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That is what I get so far. But surfing around I find a lot of things unexplained by these feed providers - like is it dumb to pay for this?
are there lots of free ones that I just don't find?
is it for personal use only or is it like public? can I just go ahead and hook their feed up to my webpage or do I need to ask?
are there any good free news feeds? what else is available?
Can someone in the know just explain these basics please. Im considering putting (er receiving) a feed on my webpage but before I go through all the trouble of learning HOW to do it, I need to find one available that I would WANT. I took a look but I'm kind lost about the rules here, it seems there are directories out there that 'sell' a 'plugin and go' service but is that just so I don't need to learn how to do it myself or what? or are you pretty much stuck with subscribing to these guys.
Are these news feeds a paid subscription or is there some that offer a free feed of 'teasers'.
Can someone explain the state of the industry as a whole to me please?
You can put feeds on your site, syndication is a big part of RSS.
RSS is confusing at the moment as there is not much info around.
[edited by: engine at 12:38 pm (utc) on Mar. 7, 2005]
[edit reason] Self promo, TOS [/edit]
Most "free" feeds come from news sites / blogs and are clearly marked on their pages - for example the BBC news website and CNN have them and so I'm sure lots of others do as well if you take the time to go out and look for sources that are right for you.
Finding the right feeds becomes more difficult the more specific you want a topic to be - a topic like "Technology" would be fine with major news sites and/or specialist news sites while a topic like "Tuning and optimising blue fuzzy widgets" would probably need you to have personal knowledge of the right websites and blogs.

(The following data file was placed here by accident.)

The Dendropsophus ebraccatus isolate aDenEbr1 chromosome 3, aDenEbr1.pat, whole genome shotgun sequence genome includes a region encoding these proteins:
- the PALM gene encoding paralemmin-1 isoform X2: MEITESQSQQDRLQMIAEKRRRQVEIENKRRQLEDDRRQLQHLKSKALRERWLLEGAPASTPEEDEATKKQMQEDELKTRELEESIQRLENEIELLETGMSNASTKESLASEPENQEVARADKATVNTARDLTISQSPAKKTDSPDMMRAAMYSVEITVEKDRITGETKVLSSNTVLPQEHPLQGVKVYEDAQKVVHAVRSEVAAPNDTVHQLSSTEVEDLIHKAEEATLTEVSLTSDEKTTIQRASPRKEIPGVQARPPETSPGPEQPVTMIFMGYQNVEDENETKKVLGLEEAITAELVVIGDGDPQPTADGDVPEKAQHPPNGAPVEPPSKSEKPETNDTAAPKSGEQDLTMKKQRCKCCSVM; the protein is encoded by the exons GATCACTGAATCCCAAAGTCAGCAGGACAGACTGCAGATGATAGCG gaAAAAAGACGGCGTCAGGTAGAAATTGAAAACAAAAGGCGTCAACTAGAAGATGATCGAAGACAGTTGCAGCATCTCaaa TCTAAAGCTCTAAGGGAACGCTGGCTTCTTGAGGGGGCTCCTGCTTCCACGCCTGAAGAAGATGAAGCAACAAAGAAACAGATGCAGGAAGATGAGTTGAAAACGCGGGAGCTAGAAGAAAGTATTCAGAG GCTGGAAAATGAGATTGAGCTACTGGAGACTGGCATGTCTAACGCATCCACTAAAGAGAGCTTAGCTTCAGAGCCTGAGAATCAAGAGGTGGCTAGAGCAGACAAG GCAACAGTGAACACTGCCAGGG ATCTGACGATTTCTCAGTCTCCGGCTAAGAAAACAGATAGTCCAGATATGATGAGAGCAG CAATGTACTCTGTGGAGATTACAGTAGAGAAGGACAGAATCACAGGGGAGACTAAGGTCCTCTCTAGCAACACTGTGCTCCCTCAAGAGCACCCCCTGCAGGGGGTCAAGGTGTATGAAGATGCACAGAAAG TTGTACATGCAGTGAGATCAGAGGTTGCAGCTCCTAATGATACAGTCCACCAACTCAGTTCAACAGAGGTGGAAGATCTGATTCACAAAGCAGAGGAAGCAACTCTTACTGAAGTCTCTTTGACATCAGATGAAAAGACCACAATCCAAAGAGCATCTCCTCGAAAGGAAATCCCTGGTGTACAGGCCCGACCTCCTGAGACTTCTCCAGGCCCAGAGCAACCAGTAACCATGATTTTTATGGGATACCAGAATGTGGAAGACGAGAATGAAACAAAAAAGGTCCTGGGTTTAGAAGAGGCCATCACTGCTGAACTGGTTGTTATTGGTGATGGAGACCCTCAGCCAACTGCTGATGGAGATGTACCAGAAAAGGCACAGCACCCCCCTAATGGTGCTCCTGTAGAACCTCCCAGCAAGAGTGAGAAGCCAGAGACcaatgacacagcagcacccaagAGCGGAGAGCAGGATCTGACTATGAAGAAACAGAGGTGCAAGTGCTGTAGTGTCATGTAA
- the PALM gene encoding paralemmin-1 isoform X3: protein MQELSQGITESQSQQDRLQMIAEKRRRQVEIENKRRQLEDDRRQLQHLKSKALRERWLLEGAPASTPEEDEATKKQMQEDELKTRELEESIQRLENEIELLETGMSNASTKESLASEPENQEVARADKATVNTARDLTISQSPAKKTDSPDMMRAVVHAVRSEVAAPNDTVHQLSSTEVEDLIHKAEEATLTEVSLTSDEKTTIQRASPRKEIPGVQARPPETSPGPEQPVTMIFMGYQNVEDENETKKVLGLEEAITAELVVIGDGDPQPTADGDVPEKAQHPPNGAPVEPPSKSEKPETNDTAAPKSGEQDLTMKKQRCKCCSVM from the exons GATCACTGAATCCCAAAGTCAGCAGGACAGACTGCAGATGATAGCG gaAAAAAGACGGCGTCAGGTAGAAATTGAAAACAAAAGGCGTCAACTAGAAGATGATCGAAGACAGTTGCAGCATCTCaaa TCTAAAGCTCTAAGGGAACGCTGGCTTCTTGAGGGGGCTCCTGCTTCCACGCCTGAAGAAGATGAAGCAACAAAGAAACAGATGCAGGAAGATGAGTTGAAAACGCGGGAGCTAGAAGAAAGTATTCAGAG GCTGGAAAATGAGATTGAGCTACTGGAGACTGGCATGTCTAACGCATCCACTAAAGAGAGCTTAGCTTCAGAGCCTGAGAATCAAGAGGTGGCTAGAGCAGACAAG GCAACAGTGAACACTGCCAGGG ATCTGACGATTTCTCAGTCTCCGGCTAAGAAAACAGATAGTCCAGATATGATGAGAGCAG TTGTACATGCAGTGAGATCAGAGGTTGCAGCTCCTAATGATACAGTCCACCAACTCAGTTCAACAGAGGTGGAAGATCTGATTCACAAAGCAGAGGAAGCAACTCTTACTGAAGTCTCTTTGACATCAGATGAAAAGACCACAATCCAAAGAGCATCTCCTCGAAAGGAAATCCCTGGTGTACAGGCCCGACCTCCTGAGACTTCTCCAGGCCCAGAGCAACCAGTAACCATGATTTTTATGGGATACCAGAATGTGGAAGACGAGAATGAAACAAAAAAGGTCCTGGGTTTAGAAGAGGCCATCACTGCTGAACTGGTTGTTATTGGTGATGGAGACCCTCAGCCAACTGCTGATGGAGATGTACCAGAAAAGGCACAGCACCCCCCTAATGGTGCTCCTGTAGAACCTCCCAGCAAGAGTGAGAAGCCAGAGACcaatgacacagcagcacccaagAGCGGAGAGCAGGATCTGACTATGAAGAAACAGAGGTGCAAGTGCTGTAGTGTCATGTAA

Actual feed content will vary from site to site - some might include the full text (more common for blogs, rarer for news sites due to copyright issues), others might just use an excerpt from the text and I'm sure there are some that deliver just the headlines.
What you can do with a feed once you've got it will largely depend on the source and the rules they impose on its usage - apart from that it's just common sense really.
Finally if you have to ask "Is it dumb to pay for <x>?" then the answer is often "Yes". Once you understand more about how it all works then you may have a blinding epiphany on how they could make your life easier, but until then the lowest cost option (ie free) is normally the right choice to start off with.
I also found a great resource for people who want to run an RSS feed on their webpage, it's php based but even if your server doesn't support php they will host the script and page for you free. I'm ok my server supports it.
Anyway it is unbeleivably flexible.
You can make a whole html page a feed or you can insert a table on your page as a feed.
Just call the page through this free php script, feedforall.
It may seem a little confusing to newbies like me but just download it unzip and read the documentation you'll have that feed on your page in no time flat.
[edited by: werty at 6:35 pm (utc) on Mar. 8, 2005]
[edit reason] Removed URLs - See TOS #13 [/edit]
Some good posts here. Once you find the feed and decide to put it on your page you will need as "parser".
You're right, its also taken me a while to learn the lingo, it took me nearly a week of searching to find out about parsers and what they actuall do. I eventually stumbled across this page.
Heaps of free parsers so you can add feeds, feed heading & descriptions to your page.